The Giants are weighing whether or not to continue with beleaguered right-hander Tim Lincecum in their rotation, writes John Shea of the San Francisco Chronicle. Lincecum himself offered a frank, expletive-laced assessment of his recent performance and sounded aware that he may not make his next start. Shea spoke with manager Bruce Bochy about rotation candidate Yusmeiro Petit‘s struggles as a starter and excellence in the bullpen this year, with Bochy calling Petit’s rotation work too small of sample to judge. Petit’s recent bullpen work, however, has been nothing short of incredible, if not historic. He’s retired 38 consecutive batters, striking out 16. As Andrew Baggarly of CSNBayArea.com points out (on Twitter), Petit is seven batters shy of matching the Major League record for most consecutive hitters retired. Lincecum, who is in the first season of a two-year, $35MM extension, has a 9.49 ERA over his past six starts and has totaled just 24 2/3 innings in that time. Baggarly tweets that for now, the team’s Thursday starter is listed as “TBA.”
Here’s more from the NL West…
- While the most commonly linked team to Bartolo Colon (who is currently on revocable waivers) has been the Angels, ESPN’s Buster Olney writes in his daily blog that the injury-plagued Dodgers are a candidate to place a claim as well (ESPN Insider required). Olney points out that Colon’s start against the Dodgers tonight could serve as an audition.
- Diamondbacks chief baseball officer Tony La Russa feels that his team can post a winning record in 2015, he tells Rick Hummel of the St. Louis Post-Dispatch. La Russa feels that the D’Backs can make improvements with their current roster solely by improving their approach at the plate and improving their baserunning, but he also cites the desire to make “two or three impactful moves” in the offseason, including the addition of at least one hitter and at least one pitcher.
- Zach Buchanan of the Arizona Republic writes that the D’Backs are in evaluation mode with middle infielders Chris Owings, Didi Gregorius, and Nick Ahmed. Additionally, the club is trying to determine how to mix in veterans Aaron Hill and Cliff Pennington. For the time being, GM Kevin Towers tells Buchanan that Owings will see more time at second base with Gregorius getting a look at short, but that doesn’t mean Owings is being converted to a second baseman full-time. Hill, meanwhile, will see action at third, though a full-time transition there would block prospect Jake Lamb, Buchanan notes. In my view, Pennington is a non-tender candidate following the season and Ahmed could use more work at Triple-A, leaving three infielders for two spots. Hill is guaranteed $12MM in 2015 and again in 2016, making him difficult to trade, but any number of clubs would likely be interested in Owings, Gregorius or Ahmed in trades.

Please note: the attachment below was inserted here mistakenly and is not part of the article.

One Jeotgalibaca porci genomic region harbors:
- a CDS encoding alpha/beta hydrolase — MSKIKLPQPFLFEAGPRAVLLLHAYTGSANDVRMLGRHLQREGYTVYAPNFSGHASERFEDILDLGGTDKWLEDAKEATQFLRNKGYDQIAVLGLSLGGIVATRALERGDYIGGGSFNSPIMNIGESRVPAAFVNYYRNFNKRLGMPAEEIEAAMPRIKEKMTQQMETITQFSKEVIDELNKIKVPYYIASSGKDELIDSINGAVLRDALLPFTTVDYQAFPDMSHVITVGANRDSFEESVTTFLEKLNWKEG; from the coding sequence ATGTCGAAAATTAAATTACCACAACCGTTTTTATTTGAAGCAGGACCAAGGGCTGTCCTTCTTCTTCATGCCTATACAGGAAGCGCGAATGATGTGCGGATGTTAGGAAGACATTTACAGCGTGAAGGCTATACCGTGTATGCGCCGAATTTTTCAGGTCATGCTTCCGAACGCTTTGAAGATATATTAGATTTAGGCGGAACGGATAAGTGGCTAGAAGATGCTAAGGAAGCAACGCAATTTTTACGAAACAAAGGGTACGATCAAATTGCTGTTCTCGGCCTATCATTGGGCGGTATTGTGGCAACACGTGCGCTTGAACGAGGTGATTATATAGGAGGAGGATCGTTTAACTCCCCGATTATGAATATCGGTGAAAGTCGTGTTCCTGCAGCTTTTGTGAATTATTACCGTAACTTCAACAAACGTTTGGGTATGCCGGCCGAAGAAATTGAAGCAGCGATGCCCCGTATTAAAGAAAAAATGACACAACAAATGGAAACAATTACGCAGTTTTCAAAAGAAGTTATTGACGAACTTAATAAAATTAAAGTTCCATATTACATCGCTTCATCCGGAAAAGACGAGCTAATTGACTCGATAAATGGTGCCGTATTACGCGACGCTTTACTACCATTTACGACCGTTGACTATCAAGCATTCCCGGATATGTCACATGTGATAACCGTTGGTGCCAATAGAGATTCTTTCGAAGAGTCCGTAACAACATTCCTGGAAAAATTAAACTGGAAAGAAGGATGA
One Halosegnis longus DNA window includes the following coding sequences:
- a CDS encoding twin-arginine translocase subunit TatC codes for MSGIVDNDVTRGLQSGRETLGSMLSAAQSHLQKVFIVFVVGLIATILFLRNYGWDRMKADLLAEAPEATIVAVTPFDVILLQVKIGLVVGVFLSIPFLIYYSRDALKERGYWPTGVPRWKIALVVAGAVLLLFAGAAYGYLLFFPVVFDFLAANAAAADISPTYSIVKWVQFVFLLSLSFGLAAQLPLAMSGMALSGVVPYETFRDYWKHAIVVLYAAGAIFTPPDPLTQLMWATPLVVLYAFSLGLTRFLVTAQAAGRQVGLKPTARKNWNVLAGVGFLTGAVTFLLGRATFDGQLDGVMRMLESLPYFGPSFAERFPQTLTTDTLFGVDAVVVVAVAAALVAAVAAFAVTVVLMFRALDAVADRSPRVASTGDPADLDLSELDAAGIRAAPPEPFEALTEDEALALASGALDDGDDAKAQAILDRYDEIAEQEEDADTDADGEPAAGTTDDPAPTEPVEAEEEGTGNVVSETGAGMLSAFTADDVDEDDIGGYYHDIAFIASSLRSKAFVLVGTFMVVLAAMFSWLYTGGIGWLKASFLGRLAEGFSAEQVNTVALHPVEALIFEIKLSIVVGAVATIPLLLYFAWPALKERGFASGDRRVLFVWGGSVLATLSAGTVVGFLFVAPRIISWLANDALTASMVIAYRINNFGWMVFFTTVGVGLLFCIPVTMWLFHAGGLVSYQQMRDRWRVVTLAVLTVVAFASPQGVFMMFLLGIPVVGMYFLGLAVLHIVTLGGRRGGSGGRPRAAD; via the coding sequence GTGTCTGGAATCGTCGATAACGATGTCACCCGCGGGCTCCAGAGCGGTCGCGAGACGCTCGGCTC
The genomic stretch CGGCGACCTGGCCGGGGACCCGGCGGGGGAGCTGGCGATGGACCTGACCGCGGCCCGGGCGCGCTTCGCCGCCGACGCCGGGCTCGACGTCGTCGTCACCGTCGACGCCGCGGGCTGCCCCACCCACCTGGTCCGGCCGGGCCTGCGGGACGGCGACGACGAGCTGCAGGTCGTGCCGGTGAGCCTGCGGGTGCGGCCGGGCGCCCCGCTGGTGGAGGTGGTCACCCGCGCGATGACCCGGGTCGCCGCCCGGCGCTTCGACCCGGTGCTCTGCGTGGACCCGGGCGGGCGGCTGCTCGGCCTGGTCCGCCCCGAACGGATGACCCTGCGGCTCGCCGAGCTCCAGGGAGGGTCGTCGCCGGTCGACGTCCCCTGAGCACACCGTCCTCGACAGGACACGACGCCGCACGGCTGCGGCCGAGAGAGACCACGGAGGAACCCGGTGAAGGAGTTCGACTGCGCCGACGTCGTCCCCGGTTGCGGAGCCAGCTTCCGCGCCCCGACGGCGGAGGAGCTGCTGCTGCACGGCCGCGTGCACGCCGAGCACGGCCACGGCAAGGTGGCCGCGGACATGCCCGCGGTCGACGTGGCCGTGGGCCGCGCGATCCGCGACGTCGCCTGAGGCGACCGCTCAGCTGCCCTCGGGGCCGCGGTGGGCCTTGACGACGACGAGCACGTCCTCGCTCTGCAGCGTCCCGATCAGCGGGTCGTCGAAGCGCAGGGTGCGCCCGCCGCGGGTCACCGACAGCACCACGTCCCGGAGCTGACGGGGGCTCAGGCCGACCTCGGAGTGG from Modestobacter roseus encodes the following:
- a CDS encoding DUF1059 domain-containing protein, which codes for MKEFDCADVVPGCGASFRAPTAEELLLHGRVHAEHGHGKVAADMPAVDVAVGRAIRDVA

- The Rockies are further away from contending now than they were at the beginning of the season, opines Patrick Saunders of the Denver Post. Saunders looks at Colorado’s pitching predicament, noting that Tyler Chatwood will miss the 2015 season due to Tommy John surgery and Jhoulys Chacin‘s shoulder cannot be relied upon. Brett Anderson‘s injuries make it difficult to exercise his $12MM option, and Jorge De La Rosa could end up pitching elsewhere, as several sources with whom Saunders has conversed feel that there’s only a 50-50 chance he returns. Add in the persistent trade rumors regarding Troy Tulowitzki and Carlos Gonzalez — Saunders feels the latter is more likely to go — and the offseason is rife with question marks and uncertainty.
Though his ERA and win-loss record aren’t much to look at (5.38 and 1-10), Diamondbacks right-hander Brandon McCarthy is drawing trade interest, reports Ken Rosenthal of FOX Sports (Twitter links). A free agent at season’s end, McCarthy has about $4.72MM remaining on this year’s $9MM salary — the second year of a two-year, $15.5MM pact he inked in the 2012-13 offseason. Rosenthal notes that Arizona is likely to make multiple trades before this year’s deadline.
While McCarthy’s season looks rough on the surface, there are a lot of factors suggesting that he could quickly turn things around. McCarthy’s .339 batting average on balls in play is 44 points higher than the league average, and he’s sporting the best ground-ball and K/9 rates of his career (55.9 percent and 7.4, respectively). His fastball velocity has soared from an average of 90.8 mph over the past two seasons to 93 mph, and he’s sporting his best swinging-strike rate since 2006 as a result. McCarthy has mostly been plagued by home runs this season, but his fluky 21.7 percent homer-to-flyball ratio figures to come down.